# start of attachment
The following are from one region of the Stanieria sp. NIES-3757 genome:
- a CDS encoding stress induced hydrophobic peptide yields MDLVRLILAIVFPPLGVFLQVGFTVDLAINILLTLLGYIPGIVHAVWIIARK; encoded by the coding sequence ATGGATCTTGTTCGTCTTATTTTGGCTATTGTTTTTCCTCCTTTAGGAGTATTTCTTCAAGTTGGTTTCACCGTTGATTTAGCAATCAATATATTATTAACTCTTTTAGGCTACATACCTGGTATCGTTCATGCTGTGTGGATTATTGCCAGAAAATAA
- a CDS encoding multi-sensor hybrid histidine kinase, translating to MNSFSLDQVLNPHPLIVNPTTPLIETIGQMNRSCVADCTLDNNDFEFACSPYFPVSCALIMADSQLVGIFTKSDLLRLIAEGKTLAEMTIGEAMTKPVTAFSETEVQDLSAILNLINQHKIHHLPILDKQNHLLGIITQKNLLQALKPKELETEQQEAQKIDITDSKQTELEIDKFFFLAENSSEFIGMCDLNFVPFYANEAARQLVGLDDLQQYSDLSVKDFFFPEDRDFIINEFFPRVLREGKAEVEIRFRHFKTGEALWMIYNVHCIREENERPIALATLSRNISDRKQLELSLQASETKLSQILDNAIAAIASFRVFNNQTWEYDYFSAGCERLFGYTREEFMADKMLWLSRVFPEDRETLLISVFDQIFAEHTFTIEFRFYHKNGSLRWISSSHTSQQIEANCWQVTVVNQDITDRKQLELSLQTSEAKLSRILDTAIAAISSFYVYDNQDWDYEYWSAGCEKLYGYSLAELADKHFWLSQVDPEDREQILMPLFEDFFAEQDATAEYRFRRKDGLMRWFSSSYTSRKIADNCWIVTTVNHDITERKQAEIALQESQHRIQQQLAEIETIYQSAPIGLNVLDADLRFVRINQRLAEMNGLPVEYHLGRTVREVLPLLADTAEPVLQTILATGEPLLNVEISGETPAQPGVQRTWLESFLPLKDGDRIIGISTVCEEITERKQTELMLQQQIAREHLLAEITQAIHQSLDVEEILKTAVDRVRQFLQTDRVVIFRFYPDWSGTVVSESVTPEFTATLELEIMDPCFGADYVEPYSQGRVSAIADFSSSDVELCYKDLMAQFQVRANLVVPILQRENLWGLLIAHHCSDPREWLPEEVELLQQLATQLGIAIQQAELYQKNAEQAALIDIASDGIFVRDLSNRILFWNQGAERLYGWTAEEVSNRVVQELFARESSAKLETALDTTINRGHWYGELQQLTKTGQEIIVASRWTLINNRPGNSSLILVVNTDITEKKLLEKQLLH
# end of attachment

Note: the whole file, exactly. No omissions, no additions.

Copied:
The following are from one region of the Stanieria sp. NIES-3757 genome:
- a CDS encoding stress induced hydrophobic peptide yields MDLVRLILAIVFPPLGVFLQVGFTVDLAINILLTLLGYIPGIVHAVWIIARK; encoded by the coding sequence ATGGATCTTGTTCGTCTTATTTTGGCTATTGTTTTTCCTCCTTTAGGAGTATTTCTTCAAGTTGGTTTCACCGTTGATTTAGCAATCAATATATTATTAACTCTTTTAGGCTACATACCTGGTATCGTTCATGCTGTGTGGATTATTGCCAGAAAATAA
- a CDS encoding multi-sensor hybrid histidine kinase, translating to MNSFSLDQVLNPHPLIVNPTTPLIETIGQMNRSCVADCTLDNNDFEFACSPYFPVSCALIMADSQLVGIFTKSDLLRLIAEGKTLAEMTIGEAMTKPVTAFSETEVQDLSAILNLINQHKIHHLPILDKQNHLLGIITQKNLLQALKPKELETEQQEAQKIDITDSKQTELEIDKFFFLAENSSEFIGMCDLNFVPFYANEAARQLVGLDDLQQYSDLSVKDFFFPEDRDFIINEFFPRVLREGKAEVEIRFRHFKTGEALWMIYNVHCIREENERPIALATLSRNISDRKQLELSLQASETKLSQILDNAIAAIASFRVFNNQTWEYDYFSAGCERLFGYTREEFMADKMLWLSRVFPEDRETLLISVFDQIFAEHTFTIEFRFYHKNGSLRWISSSHTSQQIEANCWQVTVVNQDITDRKQLELSLQTSEAKLSRILDTAIAAISSFYVYDNQDWDYEYWSAGCEKLYGYSLAELADKHFWLSQVDPEDREQILMPLFEDFFAEQDATAEYRFRRKDGLMRWFSSSYTSRKIADNCWIVTTVNHDITERKQAEIALQESQHRIQQQLAEIETIYQSAPIGLNVLDADLRFVRINQRLAEMNGLPVEYHLGRTVREVLPLLADTAEPVLQTILATGEPLLNVEISGETPAQPGVQRTWLESFLPLKDGDRIIGISTVCEEITERKQTELMLQQQIAREHLLAEITQAIHQSLDVEEILKTAVDRVRQFLQTDRVVIFRFYPDWSGTVVSESVTPEFTATLELEIMDPCFGADYVEPYSQGRVSAIADFSSSDVELCYKDLMAQFQVRANLVVPILQRENLWGLLIAHHCSDPREWLPEEVELLQQLATQLGIAIQQAELYQKNAEQAALIDIASDGIFVRDLSNRILFWNQGAERLYGWTAEEVSNRVVQELFARESSAKLETALDTTINRGHWYGELQQLTKTGQEIIVASRWTLINNRPGNSSLILVVNTDITEKKLLEKQLLH